Justice For New Jersey Accident Victims
Scroll to bottom button

What is the most dangerous job when working in construction?

If you had to guess the most dangerous job in construction, you might imagine it involves working at extreme elevations, possibly welding the support beams for tall buildings before the structure really takes shape. Maybe you might think of the dangers involved in wiring and handling electricity.

If either of those were your guess about the most dangerous part of construction work, you’d be wrong. The biggest risk in construction involves the tasks that humans have undergone for about as long as civilization has existed. Excavation and the creation of trenches is the riskiest aspect of construction work according to the Occupational Safety and Health Administration.

Those who work in excavation have a greater risk of dying on the job than any other construction professionals.

Why is trench work so dangerous?

Being at a lower grade is dangerous for a number of reasons. During extreme weather situations or infrastructure failure, a trench could suddenly flood, which is rare but notable. More frequently, the most pressing concern will be the potential of a cave-in or mudslide. If construction crews don’t have proper supports, like trench boxes, in place, the earth around the trench could suddenly shift and trap workers, injuring or possibly killing them.

Beyond that, workers in trenches have the risk of being in a vulnerable position with regard to large machines, whose operators may not be able to clearly see the people in the trenches below. There’s also the risk of something dropping on them from above.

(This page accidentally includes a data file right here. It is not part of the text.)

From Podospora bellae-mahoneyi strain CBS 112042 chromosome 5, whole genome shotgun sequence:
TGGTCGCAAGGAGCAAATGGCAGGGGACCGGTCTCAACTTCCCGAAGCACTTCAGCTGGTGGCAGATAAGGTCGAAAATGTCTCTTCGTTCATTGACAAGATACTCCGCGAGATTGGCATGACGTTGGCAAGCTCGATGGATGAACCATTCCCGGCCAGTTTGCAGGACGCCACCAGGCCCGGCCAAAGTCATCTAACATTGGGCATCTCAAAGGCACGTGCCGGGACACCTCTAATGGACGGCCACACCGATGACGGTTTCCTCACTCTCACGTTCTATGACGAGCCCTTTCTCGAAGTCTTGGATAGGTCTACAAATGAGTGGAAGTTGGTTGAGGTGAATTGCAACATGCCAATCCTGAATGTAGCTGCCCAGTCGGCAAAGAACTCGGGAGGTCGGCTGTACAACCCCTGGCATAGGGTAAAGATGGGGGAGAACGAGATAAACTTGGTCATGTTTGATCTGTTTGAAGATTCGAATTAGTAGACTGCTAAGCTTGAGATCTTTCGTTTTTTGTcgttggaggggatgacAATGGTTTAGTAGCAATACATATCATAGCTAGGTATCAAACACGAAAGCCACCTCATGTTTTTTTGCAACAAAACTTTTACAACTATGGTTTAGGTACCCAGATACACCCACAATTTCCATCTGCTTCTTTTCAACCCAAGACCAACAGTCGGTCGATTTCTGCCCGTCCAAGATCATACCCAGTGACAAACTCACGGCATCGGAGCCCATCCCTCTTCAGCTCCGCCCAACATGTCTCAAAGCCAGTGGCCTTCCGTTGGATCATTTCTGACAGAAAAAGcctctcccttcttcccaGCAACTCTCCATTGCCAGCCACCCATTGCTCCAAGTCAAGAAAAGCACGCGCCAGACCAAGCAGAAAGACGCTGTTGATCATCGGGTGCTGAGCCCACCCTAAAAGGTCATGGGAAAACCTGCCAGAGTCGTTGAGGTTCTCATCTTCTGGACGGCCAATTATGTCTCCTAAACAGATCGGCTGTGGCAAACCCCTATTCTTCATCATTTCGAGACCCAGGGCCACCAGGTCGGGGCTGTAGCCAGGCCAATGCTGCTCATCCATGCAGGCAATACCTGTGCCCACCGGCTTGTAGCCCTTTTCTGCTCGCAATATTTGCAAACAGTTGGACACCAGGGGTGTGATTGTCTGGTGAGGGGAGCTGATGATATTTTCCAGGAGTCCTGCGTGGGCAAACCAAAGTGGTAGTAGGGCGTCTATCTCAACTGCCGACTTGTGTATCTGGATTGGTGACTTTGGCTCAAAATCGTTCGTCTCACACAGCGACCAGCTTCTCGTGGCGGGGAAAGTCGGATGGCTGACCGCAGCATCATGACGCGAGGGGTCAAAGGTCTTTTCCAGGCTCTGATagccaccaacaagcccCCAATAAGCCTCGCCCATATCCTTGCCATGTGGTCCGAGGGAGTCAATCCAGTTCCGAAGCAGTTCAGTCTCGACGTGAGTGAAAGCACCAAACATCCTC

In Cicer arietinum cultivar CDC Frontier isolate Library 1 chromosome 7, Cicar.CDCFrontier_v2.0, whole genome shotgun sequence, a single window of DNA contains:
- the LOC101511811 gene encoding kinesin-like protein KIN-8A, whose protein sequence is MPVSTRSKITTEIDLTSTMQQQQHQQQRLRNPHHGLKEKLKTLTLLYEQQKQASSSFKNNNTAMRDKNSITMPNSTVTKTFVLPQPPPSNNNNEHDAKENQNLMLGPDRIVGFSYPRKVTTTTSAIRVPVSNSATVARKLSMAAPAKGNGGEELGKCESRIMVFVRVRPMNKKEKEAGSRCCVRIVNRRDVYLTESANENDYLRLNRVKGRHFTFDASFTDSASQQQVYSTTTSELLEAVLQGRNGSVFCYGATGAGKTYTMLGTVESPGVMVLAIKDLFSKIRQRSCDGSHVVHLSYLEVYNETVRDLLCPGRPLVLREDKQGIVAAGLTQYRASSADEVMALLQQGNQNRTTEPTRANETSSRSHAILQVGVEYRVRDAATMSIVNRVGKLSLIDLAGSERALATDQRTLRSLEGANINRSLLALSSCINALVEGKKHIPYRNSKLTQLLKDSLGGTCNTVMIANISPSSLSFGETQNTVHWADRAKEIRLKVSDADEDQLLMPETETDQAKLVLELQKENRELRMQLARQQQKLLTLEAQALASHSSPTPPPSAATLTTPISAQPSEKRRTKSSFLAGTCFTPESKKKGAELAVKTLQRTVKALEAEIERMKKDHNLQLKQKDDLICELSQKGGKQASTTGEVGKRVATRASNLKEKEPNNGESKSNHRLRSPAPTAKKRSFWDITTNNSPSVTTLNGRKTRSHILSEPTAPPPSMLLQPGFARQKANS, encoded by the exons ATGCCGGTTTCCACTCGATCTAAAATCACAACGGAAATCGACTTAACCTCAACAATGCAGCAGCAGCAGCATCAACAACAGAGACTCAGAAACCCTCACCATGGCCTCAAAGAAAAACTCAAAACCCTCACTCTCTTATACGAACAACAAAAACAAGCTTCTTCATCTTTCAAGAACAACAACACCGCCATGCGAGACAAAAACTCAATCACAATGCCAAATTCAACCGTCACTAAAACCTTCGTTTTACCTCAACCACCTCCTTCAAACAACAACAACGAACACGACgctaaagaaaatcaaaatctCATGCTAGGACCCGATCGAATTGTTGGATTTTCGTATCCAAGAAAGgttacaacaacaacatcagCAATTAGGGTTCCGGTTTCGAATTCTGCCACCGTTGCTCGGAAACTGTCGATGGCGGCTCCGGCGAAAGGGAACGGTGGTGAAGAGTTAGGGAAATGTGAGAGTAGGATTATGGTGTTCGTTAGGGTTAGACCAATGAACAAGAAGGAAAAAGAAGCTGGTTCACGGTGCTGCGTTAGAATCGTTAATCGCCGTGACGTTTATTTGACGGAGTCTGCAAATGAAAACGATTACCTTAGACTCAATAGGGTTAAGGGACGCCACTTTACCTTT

All of those risks combined with the potential for overexertion while digging or the potential to be struck by equipment make trenches and excavations one of the most high-risk aspects of any construction job.

Crushing accidents could easily end someone’s construction career

A cave-in or caught-between accident that occurs in a trench doesn’t have to be fatal to end someone’s construction career. It could leave them with severe physical injuries that prevent them from doing blue collar labor at all in the future. There is also a noteworthy risk of psychological consequences from such an accident making the claustrophobic work often performed in trenches and other construction sites untenable for someone who has survived such an incident.

Both workers hurt while helping excavate a job site and families who lose a loved one in a tragic trenching accident may have the right to claim workers’ compensation benefits after the excavation incident.

Archives

FindLaw Network